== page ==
Passion, tragedy, fierce devotion. Queen Victoria’s diaries revealed a life so fascinating that her daughter Beatrice tried to rewrite history.

Choreographed by Cathy Marston to music by Philip Feeney.


Victoria was created by Cathy Marston for The Northern Ballet and The National Ballet of Canada.

The story begins with a dying Queen Victoria entrusting her many diaries to her youngest daughter Princess Beatrice. As Beatrice begins to edit the diaries after her mother’s death, she remembers her lonely childhood with a mother who withdrew from the world after the death of her beloved husband.

Victoria is slowly drawn out of her seclusion by her Highland servant John Brown but the relationship between the two prompts an older Beatrice to tear pages out of her mother’s diary. Beatrice then recalls how her desire to marry Henry of Battenberg caused a rift with her mother but they eventually reconciled and Beatrice was allowed to wear her mother’s wedding veil. However, Victoria also demands the couple remain with her and her endless demands soon have Henry rushing away to do military service. Beatrice is devastated when Henry die and she becomes a widow just like her mother.

The second act concentrates on the diary entries of a young Princess Victoria which recount her life at Kensington Palace with her mother and Sir John Conroy. However, Victoria soon shuns the pair when she becomes queen and relies on Lord Melbourne to help her with her new duties as sovereign.

Victoria evades the thought of marriage until she meets her cousin Albert again and is struck by the changes in him. The couple fall in love and soon marry. Albert feels out of place as Victoria returns to her duties but as the children begin to arrive, she becomes increasingly dependent on him. However, as the years go by, Albert’s workload takes a heavy toll on his health and Victoria is devastated when he dies at Windsor Castle.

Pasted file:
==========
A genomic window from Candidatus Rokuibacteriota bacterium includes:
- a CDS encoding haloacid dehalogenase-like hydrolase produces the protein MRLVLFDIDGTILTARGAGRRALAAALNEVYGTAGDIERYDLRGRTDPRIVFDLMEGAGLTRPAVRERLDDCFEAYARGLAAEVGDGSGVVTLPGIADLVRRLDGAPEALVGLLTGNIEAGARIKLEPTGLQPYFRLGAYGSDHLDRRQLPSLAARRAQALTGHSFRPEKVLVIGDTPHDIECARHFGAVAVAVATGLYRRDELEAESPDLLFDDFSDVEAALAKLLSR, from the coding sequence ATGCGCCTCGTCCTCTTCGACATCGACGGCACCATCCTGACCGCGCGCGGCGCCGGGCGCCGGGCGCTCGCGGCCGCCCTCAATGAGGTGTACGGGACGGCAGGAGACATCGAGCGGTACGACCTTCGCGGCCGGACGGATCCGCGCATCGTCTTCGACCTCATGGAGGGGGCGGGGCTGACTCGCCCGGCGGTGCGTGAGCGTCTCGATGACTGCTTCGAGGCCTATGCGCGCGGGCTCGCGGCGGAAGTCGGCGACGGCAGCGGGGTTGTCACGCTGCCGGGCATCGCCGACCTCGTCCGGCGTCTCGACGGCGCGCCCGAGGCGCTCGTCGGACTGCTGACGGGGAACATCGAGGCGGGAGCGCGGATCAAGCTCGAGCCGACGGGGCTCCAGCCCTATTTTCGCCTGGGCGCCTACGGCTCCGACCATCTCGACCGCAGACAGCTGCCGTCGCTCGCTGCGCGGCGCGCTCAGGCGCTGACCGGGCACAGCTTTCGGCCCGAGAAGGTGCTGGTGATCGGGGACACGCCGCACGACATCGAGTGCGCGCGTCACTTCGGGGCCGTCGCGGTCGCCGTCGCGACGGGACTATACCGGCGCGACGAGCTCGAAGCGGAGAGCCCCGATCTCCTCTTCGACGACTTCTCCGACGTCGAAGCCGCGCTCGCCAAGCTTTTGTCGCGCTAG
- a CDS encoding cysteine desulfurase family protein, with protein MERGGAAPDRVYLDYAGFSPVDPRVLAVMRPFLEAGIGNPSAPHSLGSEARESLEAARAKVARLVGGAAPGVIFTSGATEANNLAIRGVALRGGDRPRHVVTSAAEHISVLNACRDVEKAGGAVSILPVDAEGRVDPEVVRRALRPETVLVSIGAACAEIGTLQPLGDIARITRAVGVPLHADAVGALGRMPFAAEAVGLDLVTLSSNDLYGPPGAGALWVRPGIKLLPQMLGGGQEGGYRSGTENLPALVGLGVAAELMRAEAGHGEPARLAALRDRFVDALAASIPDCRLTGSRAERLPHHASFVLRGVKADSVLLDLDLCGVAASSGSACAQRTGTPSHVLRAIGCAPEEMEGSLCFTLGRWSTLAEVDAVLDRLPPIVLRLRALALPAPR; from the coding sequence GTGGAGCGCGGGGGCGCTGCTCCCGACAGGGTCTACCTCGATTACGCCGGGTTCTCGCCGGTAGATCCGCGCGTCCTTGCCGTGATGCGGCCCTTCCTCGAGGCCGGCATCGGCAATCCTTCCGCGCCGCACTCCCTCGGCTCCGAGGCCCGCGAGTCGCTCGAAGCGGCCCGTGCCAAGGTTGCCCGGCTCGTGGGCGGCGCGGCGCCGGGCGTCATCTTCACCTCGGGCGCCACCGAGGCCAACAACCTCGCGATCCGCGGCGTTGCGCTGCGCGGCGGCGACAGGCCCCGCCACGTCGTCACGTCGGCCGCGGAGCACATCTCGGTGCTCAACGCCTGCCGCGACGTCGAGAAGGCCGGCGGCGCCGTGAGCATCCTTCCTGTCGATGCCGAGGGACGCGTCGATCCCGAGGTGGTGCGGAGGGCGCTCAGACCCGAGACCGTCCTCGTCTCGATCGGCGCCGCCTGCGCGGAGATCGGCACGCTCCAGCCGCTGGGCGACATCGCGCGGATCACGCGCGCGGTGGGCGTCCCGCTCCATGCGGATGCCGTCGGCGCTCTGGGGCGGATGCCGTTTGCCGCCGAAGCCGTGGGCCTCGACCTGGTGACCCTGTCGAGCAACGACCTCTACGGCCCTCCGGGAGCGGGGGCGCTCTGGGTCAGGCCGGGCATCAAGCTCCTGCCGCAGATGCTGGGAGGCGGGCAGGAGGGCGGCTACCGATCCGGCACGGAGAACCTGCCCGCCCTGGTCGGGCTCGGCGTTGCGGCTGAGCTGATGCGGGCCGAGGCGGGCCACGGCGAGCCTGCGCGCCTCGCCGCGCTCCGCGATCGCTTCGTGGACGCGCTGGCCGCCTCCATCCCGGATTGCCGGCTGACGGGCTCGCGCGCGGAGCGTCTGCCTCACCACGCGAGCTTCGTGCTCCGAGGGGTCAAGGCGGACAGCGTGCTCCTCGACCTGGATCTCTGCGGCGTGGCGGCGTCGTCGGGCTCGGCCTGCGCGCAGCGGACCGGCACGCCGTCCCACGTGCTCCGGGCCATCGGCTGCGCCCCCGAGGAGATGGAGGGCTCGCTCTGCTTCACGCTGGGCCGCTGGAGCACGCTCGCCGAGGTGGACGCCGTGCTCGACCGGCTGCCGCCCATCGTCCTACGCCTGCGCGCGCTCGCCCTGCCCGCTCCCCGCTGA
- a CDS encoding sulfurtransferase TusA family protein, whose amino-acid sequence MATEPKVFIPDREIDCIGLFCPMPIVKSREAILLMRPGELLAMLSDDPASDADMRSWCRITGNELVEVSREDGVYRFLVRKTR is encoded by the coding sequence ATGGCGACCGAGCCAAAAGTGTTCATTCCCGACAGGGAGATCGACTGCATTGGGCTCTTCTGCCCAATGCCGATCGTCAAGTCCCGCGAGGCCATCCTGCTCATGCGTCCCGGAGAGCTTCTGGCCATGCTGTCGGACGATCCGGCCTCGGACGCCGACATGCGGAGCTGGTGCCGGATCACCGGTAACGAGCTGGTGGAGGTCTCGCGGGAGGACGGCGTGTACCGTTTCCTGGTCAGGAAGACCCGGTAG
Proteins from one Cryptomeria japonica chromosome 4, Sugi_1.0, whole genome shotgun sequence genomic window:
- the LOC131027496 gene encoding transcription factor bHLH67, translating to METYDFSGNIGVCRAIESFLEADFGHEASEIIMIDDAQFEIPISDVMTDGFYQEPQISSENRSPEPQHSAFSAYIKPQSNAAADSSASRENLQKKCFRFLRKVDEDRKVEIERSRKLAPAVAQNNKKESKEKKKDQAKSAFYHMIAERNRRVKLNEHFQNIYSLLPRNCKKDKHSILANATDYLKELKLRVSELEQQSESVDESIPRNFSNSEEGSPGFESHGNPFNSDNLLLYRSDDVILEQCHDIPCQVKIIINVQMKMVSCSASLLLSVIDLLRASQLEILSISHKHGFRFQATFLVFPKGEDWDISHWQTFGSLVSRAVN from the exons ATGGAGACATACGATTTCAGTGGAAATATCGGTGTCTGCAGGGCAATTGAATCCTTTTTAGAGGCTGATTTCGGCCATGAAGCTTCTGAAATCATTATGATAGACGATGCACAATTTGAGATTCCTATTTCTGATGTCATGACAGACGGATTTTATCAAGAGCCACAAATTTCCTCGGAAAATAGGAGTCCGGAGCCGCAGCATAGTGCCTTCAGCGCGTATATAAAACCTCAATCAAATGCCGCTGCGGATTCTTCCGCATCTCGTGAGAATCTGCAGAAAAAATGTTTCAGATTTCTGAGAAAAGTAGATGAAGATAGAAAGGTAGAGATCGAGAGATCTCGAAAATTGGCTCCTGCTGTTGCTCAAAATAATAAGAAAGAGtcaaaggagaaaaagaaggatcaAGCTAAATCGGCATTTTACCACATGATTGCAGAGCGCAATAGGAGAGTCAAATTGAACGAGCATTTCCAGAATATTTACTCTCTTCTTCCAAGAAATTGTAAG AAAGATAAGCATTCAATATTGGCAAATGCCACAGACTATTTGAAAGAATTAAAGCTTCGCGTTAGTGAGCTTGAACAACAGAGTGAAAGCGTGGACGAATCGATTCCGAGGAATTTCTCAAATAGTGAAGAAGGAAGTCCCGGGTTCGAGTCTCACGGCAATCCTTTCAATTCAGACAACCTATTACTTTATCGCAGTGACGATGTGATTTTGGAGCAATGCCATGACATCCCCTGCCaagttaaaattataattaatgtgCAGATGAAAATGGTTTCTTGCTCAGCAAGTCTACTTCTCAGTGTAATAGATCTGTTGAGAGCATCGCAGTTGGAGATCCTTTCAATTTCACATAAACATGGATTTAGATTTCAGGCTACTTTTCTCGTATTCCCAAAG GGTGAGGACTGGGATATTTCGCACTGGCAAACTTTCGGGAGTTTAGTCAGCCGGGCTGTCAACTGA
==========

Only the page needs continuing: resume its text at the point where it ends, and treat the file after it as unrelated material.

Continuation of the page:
As Beatrice finishes editing the diaries, she finally makes peace with her mother’s memory.


The production premiered on 9 March 2019 at the Grand Theatre Leeds before going on a UK tour. Apparently Marston was intrigued by the relationship between Queen Victoria and her youngest child, Princess Beatrice, who bore the brunt of her mother’s grief and this inspired her to create the ballet.

Beatrice becomes the instrument through which Victoria’s story is told as she edits her mother’s diaries and ruthlessly tears out the pages when she comes across material she feels should not be made public. This is beautifully represented in the ballet when the relationship between Victoria and John Brown is abruptly brought to a close when censored by Beatrice.

The set is very minimalistic and appears like a library full of volumes of Queen Victoria’s original diaries in red and Beatrice’s edited versions in blue. There are also dancers representing the diaries in red and cream costumes who are stopped in their motions whenever Beatrice tears out a page.

The ballet won the Sky Arts South Bank Award for Dance at the 24th annual South Bank Sky Arts Awards in 2020.